The Morning Report
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San Diego is hostile to education reform because city leaders avoid school issues and “the teachers’ union wields considerable influence” in San Diego Unified School District, a think tank is arguing in a new report.
The Fordham Institute, a right-of-center think tank that favors charter schools and alternative ways to train teachers, ranked San Diego 22 out of 26 cities in a study on how friendly cities are to reform.
The group did not examine test scores or graduation rates. Instead, Fordham tried to gauge how open school districts are to innovative ideas from outside the system, weighing factors such as how well school districts recruit talent, how they use data, how friendly they are to charter schools and how they seek out new funding.
San Diego did, however, get points for being a supportive environment for charter schools.
“The way we’re doing things now doesn’t work,” said Stafford Palmieri, one of the authors of the report, said of the national education picture. “We need to look for out-of-the-box solutions.”
The think tank rankings come just as San Diego Unified leaders are unveiling their own plan for fixing schools, which involves allowing each school to create their own reforms through teacher collaboration and data analysis. Its philosophy is that change can emerge from schools themselves, instead of being planted from outside as Fordham suggests.
“They look at reform as, ‘How open are we to the next new trend?’” said Nellie Meyer, the deputy superintendent who oversees academics. “What we’re doing is good educational practice.”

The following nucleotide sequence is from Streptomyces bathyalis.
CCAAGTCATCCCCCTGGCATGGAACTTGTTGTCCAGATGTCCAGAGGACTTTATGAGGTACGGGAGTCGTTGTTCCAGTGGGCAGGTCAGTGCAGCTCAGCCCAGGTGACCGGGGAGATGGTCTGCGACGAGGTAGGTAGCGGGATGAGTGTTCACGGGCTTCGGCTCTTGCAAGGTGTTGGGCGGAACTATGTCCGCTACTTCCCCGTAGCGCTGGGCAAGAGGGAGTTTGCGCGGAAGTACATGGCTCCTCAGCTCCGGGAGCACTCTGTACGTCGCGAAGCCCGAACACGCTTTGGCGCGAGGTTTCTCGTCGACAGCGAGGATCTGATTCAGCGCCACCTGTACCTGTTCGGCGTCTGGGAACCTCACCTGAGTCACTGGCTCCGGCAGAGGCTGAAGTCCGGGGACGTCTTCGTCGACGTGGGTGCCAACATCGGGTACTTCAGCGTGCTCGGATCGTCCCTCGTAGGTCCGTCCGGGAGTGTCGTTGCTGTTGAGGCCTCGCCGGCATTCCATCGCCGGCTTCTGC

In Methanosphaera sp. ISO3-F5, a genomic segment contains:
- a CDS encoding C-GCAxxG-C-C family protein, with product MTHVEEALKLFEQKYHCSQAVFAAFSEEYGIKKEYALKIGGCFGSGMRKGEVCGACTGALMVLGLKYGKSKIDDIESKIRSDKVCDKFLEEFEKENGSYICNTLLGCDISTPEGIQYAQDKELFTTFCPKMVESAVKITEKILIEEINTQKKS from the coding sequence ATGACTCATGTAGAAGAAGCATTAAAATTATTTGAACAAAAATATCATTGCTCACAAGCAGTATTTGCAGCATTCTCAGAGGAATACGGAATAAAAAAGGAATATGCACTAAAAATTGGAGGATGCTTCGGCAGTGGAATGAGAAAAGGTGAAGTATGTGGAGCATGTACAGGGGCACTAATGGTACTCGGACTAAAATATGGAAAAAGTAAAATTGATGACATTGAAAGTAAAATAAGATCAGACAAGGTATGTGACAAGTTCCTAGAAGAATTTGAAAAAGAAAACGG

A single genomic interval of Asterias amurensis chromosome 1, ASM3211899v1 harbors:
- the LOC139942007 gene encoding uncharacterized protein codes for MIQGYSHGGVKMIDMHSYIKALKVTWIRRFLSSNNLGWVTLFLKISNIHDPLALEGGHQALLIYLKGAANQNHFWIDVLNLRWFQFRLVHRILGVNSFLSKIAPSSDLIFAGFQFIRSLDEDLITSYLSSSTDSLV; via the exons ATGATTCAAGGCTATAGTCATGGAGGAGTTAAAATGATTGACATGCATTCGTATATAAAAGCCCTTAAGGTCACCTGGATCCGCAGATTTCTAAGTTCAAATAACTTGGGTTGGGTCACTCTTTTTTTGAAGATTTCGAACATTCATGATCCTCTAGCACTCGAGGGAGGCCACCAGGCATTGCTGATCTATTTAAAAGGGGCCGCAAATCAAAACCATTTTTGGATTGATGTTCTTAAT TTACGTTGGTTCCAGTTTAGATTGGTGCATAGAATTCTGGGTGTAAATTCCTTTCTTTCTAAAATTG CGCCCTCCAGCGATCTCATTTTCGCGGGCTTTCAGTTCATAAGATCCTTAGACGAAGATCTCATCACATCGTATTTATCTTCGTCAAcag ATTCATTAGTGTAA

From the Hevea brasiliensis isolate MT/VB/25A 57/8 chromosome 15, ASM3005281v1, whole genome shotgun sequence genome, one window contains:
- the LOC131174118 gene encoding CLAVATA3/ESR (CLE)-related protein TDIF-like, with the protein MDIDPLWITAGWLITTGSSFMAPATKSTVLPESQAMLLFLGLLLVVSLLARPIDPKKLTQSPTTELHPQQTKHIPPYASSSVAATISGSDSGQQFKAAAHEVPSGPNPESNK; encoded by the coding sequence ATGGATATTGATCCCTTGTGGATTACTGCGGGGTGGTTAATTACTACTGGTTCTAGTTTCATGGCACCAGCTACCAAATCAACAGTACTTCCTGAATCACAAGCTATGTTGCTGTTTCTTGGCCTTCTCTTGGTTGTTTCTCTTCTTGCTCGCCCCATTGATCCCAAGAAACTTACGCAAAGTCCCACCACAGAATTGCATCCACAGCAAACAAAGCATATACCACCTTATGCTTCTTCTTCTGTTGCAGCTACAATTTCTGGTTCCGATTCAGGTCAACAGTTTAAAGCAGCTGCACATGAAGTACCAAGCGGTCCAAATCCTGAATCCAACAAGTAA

Three Fordham Institute analysts ranked urban districts by surveying national organizations and local experts on charter schools, staffing and philanthropy. They gathered their information last fall.
School district leaders say that the Fordham analysis is dated and irrelevant, pointing out that San Diego Unified outperforms other school districts that Fordham ranked more highly on its reform scale.
“Reform should be measured by how you’re doing — not by whether you’re anti- or pro-union or how many grants you get,” said Bernie Rhinerson, chief district relations officer.
This isn’t the first time that Fordham has criticized San Diego Unified. Two years ago the same group gave the school system low marks for labor agreements that it said tied principals’ hands.
San Diego Unified has scheduled a press conference on its reform plans today, the same morning that the Fordham rankings are released. I’ll be interested to see if Superintendent Bill Kowba mentions it. Check back later for more on dueling definitions of school reform.
— EMILY ALPERT